Q. I'm looking for help. I do not have insurance and do not think I qualify for any charitable help. I need surgery for breast cancer and chemotherapy. Is there anywhere I can get help?

A.

I understand your concern about not having insurance and being diagnosed with breast cancer and needing surgery and chemotherapy. This can be overwhelming and I hope to guide you in the right direction so that you can find assistance.

Listed below are resources for people who have been diagnosed with breast cancer and do not have medical insurance to cover the cost of their treatment:

  • Susan G. Komen (www.komen.org or 877-465-6636, Monday–Friday, 9:00 a.m.–10:00 p.m., EST). They can assist you in locating your local affiliate that provides grants to local community-based organizations providing education, screening and treatment programs. Some of these programs may include financial assistance programs to those that are uninsured.

  • The Centers for Medicare and Medicaid has information on your state’s Medicaid program eligibility requirements. Medicaid is a free, state insurance plan that covers the cost of medical care to those who qualify. Please visit: www.cms.hhs.gov/home/medicaid.asp.

  • Many state and corporate prescription assistance programs help patients obtain free or low-cost medications. To learn more about the patient assistance programs (PAPs) that are offered by pharmaceutical companies and states, visit the Partnership for Prescription Assistance at www.pparx.org or call 888-4PPA-NOW (888-477-2669).

  • The Foundation for Health Coverage Education’s mission is to simplify public and private health insurance eligibility information in order to help more people to access coverage. You can visit their website at www.coverageforall.org.

  • A social worker at the hospital where you will be receiving treatment often can provide referrals to local sources of financial aid. In addition, it might be helpful to explain your financial situation to the hospital’s business office and your physicians. Professionals involved in caring for you are well aware of the economic burden that cancer imposes on patients and families. They might be able to develop a plan to reduce costs or extend payments over a longer period of time.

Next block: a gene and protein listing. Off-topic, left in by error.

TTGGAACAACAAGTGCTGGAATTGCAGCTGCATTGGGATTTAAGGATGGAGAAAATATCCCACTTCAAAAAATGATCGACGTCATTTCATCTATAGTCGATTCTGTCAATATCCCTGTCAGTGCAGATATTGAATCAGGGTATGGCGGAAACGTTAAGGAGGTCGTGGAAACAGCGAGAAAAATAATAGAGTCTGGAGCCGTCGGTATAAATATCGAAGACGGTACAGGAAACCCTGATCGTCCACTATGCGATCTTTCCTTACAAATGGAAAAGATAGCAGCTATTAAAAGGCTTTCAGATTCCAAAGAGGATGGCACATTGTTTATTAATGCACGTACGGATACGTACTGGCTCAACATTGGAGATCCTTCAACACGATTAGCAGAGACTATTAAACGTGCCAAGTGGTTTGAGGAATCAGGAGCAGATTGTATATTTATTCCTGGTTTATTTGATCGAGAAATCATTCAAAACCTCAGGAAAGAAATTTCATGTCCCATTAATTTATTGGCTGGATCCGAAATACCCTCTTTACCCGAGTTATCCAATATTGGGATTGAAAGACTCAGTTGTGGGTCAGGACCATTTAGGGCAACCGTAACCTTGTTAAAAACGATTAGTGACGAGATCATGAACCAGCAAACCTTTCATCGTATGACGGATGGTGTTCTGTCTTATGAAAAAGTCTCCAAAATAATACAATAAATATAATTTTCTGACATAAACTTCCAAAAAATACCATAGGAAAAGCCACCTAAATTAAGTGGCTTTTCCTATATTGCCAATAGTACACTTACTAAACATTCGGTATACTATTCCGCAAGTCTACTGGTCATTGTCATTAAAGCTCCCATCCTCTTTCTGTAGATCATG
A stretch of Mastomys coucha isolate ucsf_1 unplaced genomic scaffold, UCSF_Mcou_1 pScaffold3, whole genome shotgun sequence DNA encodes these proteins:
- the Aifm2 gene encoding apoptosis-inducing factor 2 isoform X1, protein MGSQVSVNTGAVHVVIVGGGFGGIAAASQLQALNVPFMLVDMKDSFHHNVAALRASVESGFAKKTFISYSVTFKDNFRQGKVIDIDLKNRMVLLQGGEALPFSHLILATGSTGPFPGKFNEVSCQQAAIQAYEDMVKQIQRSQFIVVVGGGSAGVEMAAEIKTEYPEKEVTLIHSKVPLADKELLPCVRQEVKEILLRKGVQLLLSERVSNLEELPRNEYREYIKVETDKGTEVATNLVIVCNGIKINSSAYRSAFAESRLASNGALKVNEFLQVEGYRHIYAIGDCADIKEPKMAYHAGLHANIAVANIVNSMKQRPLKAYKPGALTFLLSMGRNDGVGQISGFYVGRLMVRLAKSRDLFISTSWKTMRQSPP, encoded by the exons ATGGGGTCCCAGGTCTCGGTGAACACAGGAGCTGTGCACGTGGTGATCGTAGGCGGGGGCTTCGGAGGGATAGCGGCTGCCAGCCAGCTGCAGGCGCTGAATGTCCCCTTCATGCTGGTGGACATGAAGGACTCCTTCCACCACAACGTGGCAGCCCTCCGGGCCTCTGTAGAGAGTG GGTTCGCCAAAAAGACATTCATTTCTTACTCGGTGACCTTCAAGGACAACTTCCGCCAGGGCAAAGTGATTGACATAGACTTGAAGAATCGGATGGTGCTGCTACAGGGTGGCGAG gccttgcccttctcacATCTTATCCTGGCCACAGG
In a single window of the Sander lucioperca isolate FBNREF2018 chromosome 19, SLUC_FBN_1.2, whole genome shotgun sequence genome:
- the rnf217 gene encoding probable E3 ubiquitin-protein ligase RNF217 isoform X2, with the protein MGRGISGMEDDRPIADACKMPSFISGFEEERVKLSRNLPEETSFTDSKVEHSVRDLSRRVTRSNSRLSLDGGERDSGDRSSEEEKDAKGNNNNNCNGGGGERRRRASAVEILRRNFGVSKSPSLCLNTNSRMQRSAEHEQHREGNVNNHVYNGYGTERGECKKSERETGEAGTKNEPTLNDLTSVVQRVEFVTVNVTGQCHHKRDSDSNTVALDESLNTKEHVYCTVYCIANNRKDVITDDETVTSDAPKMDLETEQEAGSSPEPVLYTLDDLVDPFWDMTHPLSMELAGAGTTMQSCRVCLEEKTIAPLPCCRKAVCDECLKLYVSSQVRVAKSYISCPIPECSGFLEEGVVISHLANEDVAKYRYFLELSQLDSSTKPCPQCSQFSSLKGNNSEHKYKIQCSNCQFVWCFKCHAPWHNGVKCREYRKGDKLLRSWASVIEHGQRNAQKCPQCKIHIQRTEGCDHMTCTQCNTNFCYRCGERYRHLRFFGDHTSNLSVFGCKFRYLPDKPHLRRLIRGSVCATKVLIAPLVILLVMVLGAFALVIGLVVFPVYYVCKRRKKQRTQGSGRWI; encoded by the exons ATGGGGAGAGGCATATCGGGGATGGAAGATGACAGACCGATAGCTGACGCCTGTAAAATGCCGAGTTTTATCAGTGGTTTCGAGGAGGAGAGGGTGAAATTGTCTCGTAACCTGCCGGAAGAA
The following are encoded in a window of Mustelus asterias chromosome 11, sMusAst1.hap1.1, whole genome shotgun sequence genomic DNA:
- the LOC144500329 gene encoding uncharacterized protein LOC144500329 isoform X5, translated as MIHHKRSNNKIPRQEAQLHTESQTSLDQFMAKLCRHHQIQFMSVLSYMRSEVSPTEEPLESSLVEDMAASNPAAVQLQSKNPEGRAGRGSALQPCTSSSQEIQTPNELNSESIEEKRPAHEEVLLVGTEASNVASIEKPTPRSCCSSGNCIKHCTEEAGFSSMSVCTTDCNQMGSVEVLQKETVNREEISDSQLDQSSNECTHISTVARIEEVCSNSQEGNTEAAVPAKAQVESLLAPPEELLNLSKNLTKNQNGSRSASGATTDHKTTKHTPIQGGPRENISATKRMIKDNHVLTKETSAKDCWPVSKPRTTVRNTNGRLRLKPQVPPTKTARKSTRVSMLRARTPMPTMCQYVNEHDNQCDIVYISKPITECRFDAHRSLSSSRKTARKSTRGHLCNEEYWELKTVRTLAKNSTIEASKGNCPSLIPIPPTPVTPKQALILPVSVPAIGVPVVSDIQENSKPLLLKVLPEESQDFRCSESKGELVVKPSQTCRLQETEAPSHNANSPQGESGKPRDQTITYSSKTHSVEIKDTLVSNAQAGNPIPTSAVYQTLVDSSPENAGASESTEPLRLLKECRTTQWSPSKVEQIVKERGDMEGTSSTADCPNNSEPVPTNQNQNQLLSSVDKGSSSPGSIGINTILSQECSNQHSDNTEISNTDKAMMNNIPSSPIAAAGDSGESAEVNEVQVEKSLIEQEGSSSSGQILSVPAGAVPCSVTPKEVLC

Other organizations that may be of assistance to you during this time include:

  • CancerCare offers limited assistance for transportation, home care and child care for women who qualify. Limited funds are also available to assist with certain oral, pain, and anti-nausea medications, lymphedema supplies and durable medical equipment.

  • Patient Advocate Foundation offers a one time grant of $300 for qualified patients to cover expenses for lymphedema care and supplies, durable medical equipment, transportation costs associated with getting to and from treatment, prostheses and wigs or child care and/or elder care necessitated by treatment. Eligible patients include those who have been diagnosed and are in active treatment for breast cancer who fall within 250% or less of the federal poverty limits. For more information, call 855-824-7941.

For additional support, I encourage you to call CancerCare’s Hopeline at 800-813-4673 to speak to an oncology social worker.